Summary

The book starts with an illustration of a typical nuclear family in a car, mother and father at the front (with dad behind the wheel), and daughter and son at the back. The red-blond hair for mother and son could imply that this is a family of foreign visitors to Greece, who drive to Nafplio from other Greek cities. Subsequently, we see a simplified map of the Peloponnese and southern central Greece, dotted with places of interest, such as the Corinth Canal. Nemea is marked with a drawing of a man, presumably Herakles, combating a lion. Antiquities dominate visually in this map, as sketches of ruins appear for Acrocorinth, Athens, Mycenae, Tiryns and Argos. 

Decastro (also De Castro) covers Nafplio’s ancient, but also Venetian, Bavarian, and Turkish heritage. 

The book closes with sketch drawings and text about Nafplio’s key sights that children may have seen during their visit. Places of interest include the natural environment too, such as a good beach at Karathona. At the very end, the author looks beyond Nafplio, at Mycenean Tiryns, potentially pointing to a deep (and mythological) past.  

The English, offered by translator Karen Bohrer, is easy to follow, making the text accessible to young children.

Analysis

In this short city guide, the author blends magnificently mythological and historical information. Also of interest is the multi-ethnic focus on cultural heritage that supplements the Greekness of mythology. Decastro is to be commended for providing context to Nafplio’s sights, and for striking a balance between ancient and modern narratives from myth, archaeology and history. We read about Nafplio’s monuments and history from the deep past, including its mythological roots, but also from more recent times given the city’s role in early 19th -century politics.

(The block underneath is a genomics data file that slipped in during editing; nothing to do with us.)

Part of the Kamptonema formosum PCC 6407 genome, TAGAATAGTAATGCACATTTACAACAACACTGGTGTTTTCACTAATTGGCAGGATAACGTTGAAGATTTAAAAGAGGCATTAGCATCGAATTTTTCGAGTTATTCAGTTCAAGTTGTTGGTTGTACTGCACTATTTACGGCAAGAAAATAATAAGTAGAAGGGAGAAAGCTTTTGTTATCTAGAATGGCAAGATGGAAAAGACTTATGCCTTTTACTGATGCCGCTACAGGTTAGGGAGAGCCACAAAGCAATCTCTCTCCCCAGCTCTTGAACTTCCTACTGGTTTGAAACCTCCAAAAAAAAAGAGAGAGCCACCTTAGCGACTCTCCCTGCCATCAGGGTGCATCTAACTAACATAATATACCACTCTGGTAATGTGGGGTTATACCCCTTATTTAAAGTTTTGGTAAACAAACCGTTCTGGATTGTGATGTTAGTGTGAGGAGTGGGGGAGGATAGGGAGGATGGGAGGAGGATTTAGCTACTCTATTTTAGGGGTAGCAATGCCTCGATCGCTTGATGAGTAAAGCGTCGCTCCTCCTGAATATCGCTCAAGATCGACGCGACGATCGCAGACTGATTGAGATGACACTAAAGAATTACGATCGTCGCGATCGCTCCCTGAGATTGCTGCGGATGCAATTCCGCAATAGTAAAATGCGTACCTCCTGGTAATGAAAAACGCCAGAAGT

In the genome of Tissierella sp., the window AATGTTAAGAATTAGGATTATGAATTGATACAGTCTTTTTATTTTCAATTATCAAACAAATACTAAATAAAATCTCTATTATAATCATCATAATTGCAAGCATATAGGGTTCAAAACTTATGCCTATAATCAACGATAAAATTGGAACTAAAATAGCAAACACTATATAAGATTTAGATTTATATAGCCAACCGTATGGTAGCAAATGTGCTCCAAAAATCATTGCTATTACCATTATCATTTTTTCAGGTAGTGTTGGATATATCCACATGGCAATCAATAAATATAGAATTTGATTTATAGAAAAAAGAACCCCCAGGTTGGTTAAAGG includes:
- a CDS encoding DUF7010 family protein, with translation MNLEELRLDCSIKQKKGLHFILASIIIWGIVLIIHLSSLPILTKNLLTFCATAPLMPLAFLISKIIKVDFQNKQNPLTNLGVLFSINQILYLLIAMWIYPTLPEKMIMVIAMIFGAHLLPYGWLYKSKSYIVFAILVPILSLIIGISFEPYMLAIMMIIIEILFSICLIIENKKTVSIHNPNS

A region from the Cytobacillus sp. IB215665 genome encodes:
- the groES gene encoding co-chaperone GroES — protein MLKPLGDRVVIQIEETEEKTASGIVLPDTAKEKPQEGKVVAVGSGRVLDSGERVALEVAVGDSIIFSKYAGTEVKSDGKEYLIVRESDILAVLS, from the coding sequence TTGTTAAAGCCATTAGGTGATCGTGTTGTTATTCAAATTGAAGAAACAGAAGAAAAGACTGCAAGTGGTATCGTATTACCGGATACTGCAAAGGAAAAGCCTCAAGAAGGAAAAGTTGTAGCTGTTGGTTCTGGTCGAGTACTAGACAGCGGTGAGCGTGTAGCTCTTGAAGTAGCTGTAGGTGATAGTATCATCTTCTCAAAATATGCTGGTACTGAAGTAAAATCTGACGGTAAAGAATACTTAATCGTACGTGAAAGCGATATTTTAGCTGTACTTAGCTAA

Children and other readers come to realise that a trip to Nafplio is a journey back in time. It comes as no surprise, therefore, to read about the Nafplio’s mythological beginnings in the opening pages. Nafplio, we read, is named after Nauplius, who was Poseidon’s and Anymone’s son and “a great navigator”. Decastro mentions the Great Bear and its salience in seafaring, and asks children to draw what Nauplius looked like. It is possible that children will draw an ancient figure and stars. Decastro appears to use a reference to Greek mythology to spark children’s imagination. Perhaps some more details from the myth may have been desirable. We could have read that Anymone was King Danaos’ daughter and that Poseidon produced a spring of fresh water with his trident at the spot where he met Anymone, thus appreciating the myth’s local relevance*.